Winter Moon Online - Mercedes Lackey

Dear Reader,

The world I created for the Five Hundred Kingdoms stories is a place where fairy tales can come true—which is not always a good thing. But it is important to remember that most people living in this world go about their lives blissfully unaware of the force that I call “The Tradition” and its blind drive to send certain lives down predestined paths. As long as their lives are not touched by The Tradition, as long as they do not find themselves replicating the story of some tale, song, or myth, most people go about their business never even guessing that such a force exists.

Such are the characters in this story, “Moontide.” There is no mention of The Tradition, nor of Fairy Godmothers. These folks have magic, indeed, but it is small magic for the most part. Do not underestimate the small magics, however. A great deal can be done with a very little magic at the right time and place. And even more can be done with a heart full of courage, and someone you can trust at your side.

Mercedes Lackey

Lady Reanna watched with interest as Moira na Ferson took her chain-mail shirt, pooled it like glittery liquid on the bed, and slipped it into a grey velvet bag lined with chamois. It was an exquisitely made shirt; the links were tiny, and immensely strong; Moira only wished it was as featherlight as it looked.

“Your father doesn’t know what he’s getting back,” Reanna observed, cupping her round chin with one deceptively soft hand, and flicking aside a golden curl with the other.

“My father didn’t know what he sent away,” Moira countered, just as her heavy, coiled braid came loose and dropped down her back for the third time. With a sigh, she repositioned it again, picked up the silver bodkin that had dropped to the floor, and skewered it in place. “He looked at me and saw a cipher, a nonentity. He saw what I hoped he would see, because I wanted him to send me far, far away from that wretched place. Maybe I have my mother’s moon-magic, maybe I’m just good at playacting. He saw a little bit of uninteresting girl-flesh, not worth keeping, and by getting rid of it he did what I wanted.” Candle- and firelight glinted on the fine embroidered trim of an indigo-colored gown, and gleamed on the steel of the bodice knife she slipped into the sheath that the embroidery concealed.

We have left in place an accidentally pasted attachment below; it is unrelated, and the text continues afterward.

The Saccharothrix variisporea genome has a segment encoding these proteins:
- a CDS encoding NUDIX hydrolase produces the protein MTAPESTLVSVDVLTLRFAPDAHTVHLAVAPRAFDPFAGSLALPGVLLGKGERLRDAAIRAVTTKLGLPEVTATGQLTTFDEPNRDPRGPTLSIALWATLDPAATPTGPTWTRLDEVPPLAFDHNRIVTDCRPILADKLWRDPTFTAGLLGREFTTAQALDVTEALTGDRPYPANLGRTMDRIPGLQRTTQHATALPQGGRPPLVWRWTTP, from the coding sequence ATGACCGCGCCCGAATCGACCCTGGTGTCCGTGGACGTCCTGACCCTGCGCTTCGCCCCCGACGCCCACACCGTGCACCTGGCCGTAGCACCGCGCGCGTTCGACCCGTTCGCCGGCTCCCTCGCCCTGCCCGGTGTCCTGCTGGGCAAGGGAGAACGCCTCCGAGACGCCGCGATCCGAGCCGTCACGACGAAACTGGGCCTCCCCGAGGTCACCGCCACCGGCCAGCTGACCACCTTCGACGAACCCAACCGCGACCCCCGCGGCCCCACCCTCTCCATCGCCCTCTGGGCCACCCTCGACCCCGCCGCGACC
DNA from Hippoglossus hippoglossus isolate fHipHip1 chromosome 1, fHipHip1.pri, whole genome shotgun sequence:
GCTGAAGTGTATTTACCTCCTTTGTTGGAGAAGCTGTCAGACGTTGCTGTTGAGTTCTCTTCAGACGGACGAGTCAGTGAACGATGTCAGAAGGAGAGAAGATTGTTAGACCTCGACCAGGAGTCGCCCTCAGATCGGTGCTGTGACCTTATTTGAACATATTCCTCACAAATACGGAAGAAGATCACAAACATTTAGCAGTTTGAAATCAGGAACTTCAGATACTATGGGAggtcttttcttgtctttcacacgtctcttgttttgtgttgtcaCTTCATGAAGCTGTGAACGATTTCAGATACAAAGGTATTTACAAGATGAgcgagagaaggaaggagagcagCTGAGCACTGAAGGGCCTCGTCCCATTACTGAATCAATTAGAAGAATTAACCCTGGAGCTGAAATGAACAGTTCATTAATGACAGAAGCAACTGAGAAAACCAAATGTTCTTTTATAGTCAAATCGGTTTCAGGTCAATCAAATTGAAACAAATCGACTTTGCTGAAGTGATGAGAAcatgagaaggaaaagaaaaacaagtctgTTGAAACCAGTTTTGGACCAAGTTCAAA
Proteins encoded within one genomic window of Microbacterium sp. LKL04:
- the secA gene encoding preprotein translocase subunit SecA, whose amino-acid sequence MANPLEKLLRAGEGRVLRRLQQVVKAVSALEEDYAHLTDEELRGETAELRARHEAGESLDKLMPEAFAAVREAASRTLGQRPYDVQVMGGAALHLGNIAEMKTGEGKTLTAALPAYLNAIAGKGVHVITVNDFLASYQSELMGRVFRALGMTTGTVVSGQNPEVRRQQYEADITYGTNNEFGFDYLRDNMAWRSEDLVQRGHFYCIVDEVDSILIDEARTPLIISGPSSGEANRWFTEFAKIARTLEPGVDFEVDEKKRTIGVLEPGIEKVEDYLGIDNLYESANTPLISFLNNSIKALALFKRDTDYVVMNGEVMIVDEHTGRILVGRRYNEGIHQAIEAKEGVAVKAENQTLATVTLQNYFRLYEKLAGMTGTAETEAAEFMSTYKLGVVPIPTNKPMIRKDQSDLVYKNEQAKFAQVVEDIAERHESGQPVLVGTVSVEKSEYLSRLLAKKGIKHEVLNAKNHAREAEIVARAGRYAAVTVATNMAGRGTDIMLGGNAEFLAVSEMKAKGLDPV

“But to send you here!” Reanna shook her head. “What was he thinking?”

“Exactly nothing, I expect.” Moira hid her leather gauntlets inside a linen chemise, and inserted a pair of stiletto blades inside the stays of a corset. “I’m sure he fully expected to have a half-dozen male heirs by now, and wanted only to find somewhere to be rid of me at worst, and to polish me up into a marriage token at best. He looked about for someone to foist me off on—which would have to be some relation of my mother’s, since he’s not on speaking terms with most of his House—and picked the one most likely to turn me into something he could use for an alliance. You have to admit, the Countess has a reputation for taking troublesome young hoydens and turning out lovely women.” The ironic smile with which she delivered those last words was not lost on her best friend. Reanna choked, and her pink cheeks turned pinker.

“Lovely women who use bodkins to put up their hair!” she exclaimed. “Lovely women who—”

“Peace,” Moira cautioned. “Perhaps the moon-magic had a hand in that, too. If it did, well, all to the good.” An entire matched set of ornate silver bodkins joined the gauntlets in the pack, bundled with comb, brush, and hand mirror. “There can be only one reason why Father wants me home now. He plans to wed me to some handpicked suitor. Perhaps it’s for an alliance, perhaps it’s to someone he is grooming as his successor. In either case, though he knows it not, he is going to find himself thwarted. I intend to marry no one not of my own choosing.”

Reanna rested her chin on her hands and looked up at Moira with deceptively limpid blue eyes. “I don’t know how you’ll manage that. You’ll be one young woman in a keep full of your father’s men.”

“And the law in Highclere says that no woman can be wed against her will. Not even the heir to a sea-keep. And the keep will